Tommorrow at Daybreak

Images created early 2011 for large scale digitally printed textile artwork and my starting point for AA2A

This print based project is about creating works which bridge the gap between old and new technologies: to celebrate the handmade in a digital age, by taking advantage of new technologies to enhance traditional working practice, thereby creating a new hybrid craft relevant to the 21st century.

I have a long-standing passion for printed textiles, to which I have always wanted to return since undertaking degree-level study in the 1970s. This was reaffirmed in 2008 through a place on AA2A at the University of Cumbria using traditional textile printing methods. The print room felt like a homecoming, having spent most of my professional working life in structured textiles.

 I realised that once again without continued access to traditional textile print equipment and expensive studio facilities the way forward was to investigate digitally produced printed textiles; an area in which I had no practical experience until 2010.

The following year was spent familiarising myself with digital print technologies, and various image manipulation programmes, the challenge being an exhibition of new works for autumn 2011 featuring digitally printed, hand embellished and lasercut  fabrics.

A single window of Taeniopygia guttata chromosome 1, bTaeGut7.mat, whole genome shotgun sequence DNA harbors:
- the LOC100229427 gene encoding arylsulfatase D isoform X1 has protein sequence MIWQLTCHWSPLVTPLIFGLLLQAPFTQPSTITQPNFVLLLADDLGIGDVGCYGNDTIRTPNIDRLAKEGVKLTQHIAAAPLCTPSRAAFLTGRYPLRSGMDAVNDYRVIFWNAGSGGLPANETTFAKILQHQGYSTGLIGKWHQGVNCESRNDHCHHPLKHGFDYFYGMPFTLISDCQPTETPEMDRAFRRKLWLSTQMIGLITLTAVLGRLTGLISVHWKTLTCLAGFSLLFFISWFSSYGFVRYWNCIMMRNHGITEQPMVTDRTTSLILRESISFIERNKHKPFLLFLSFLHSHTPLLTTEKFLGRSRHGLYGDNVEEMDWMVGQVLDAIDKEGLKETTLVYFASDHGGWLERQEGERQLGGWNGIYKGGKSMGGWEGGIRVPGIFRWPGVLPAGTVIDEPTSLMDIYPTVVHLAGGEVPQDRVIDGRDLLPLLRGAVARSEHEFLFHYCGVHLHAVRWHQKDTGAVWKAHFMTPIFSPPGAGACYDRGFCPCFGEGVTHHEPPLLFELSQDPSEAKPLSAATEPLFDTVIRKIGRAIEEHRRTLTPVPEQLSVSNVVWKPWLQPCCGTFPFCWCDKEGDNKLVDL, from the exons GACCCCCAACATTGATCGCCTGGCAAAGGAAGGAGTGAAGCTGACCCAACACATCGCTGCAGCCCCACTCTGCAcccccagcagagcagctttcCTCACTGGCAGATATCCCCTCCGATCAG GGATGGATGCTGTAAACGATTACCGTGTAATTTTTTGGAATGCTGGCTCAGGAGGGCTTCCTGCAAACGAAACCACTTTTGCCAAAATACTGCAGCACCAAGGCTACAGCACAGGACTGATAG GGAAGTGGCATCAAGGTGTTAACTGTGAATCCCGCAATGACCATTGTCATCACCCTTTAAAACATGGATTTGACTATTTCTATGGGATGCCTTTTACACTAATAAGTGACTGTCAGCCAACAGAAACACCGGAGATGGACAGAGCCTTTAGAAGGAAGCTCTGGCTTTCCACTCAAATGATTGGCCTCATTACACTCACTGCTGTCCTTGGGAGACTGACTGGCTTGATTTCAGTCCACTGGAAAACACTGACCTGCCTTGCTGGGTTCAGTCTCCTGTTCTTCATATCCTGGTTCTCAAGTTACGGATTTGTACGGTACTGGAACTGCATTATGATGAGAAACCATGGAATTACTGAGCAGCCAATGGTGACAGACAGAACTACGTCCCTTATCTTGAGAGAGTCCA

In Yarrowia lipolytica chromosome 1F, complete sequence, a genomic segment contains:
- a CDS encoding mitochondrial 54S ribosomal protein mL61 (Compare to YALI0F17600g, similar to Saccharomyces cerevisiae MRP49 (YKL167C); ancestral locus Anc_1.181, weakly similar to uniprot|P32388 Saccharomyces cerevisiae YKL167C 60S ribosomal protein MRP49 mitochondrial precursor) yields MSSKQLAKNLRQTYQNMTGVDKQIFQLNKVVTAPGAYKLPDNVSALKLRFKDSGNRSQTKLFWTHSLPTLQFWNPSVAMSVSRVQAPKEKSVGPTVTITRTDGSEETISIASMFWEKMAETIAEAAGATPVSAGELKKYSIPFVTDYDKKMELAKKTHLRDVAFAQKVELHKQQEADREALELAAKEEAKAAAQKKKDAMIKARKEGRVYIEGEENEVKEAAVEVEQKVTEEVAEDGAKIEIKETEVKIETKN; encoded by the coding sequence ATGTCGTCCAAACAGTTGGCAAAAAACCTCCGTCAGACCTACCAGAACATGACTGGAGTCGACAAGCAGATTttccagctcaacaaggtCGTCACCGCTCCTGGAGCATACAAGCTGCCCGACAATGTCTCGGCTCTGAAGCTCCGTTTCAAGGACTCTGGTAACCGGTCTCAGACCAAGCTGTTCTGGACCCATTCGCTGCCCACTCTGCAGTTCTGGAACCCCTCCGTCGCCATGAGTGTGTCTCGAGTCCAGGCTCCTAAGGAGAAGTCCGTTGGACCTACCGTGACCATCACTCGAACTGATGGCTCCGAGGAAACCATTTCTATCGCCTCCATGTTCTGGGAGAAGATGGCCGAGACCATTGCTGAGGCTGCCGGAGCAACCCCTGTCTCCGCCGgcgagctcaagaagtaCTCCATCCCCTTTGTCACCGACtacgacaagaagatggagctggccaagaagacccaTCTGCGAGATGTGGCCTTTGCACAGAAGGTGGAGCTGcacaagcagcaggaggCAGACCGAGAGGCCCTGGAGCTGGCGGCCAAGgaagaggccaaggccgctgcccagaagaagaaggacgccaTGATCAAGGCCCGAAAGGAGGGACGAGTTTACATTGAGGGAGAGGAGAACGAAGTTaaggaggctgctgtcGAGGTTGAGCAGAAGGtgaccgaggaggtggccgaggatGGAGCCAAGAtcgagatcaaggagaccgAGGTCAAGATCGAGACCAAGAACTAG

Although satistfied with some aspects of this new work, gaining an understanding of the relevant technologies has been at the expense of in-depth primary visual research and a more experimental approach to image making. The latter is very much within my comfort zone.

 I need now to create a body of experimental visual studies through hands-on printmaking to underpin further explorations in digital print.  I love drawing and hands-on image-making processes and the relationship between first-hand mark making, particularly the way in which this information is processed using certain tools, machinery and technology.

This therefore is an open-ended investigation as to just what is possible in terms of cross referencing traditional printmaking methods with digital technologies onto various papers and textile surfaces.

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